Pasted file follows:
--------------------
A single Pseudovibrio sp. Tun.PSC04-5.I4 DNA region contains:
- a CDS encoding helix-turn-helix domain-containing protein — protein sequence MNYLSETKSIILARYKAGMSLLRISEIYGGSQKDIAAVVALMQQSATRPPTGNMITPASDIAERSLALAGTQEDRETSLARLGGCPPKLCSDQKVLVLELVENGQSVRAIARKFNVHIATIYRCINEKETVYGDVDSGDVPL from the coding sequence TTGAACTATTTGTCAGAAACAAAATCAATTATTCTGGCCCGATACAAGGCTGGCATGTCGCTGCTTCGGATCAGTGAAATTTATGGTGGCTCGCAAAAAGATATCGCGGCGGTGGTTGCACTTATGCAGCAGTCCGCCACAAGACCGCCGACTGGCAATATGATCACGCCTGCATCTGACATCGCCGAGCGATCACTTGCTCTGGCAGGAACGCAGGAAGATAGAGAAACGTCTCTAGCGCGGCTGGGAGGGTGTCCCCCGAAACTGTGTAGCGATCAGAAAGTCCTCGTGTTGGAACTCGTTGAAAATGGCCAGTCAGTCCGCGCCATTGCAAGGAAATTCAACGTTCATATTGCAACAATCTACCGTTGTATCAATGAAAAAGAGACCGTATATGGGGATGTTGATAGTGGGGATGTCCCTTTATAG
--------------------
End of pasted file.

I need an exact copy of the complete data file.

A single Pseudovibrio sp. Tun.PSC04-5.I4 DNA region contains:
- a CDS encoding helix-turn-helix domain-containing protein — protein sequence MNYLSETKSIILARYKAGMSLLRISEIYGGSQKDIAAVVALMQQSATRPPTGNMITPASDIAERSLALAGTQEDRETSLARLGGCPPKLCSDQKVLVLELVENGQSVRAIARKFNVHIATIYRCINEKETVYGDVDSGDVPL from the coding sequence TTGAACTATTTGTCAGAAACAAAATCAATTATTCTGGCCCGATACAAGGCTGGCATGTCGCTGCTTCGGATCAGTGAAATTTATGGTGGCTCGCAAAAAGATATCGCGGCGGTGGTTGCACTTATGCAGCAGTCCGCCACAAGACCGCCGACTGGCAATATGATCACGCCTGCATCTGACATCGCCGAGCGATCACTTGCTCTGGCAGGAACGCAGGAAGATAGAGAAACGTCTCTAGCGCGGCTGGGAGGGTGTCCCCCGAAACTGTGTAGCGATCAGAAAGTCCTCGTGTTGGAACTCGTTGAAAATGGCCAGTCAGTCCGCGCCATTGCAAGGAAATTCAACGTTCATATTGCAACAATCTACCGTTGTATCAATGAAAAAGAGACCGTATATGGGGATGTTGATAGTGGGGATGTCCCTTTATAG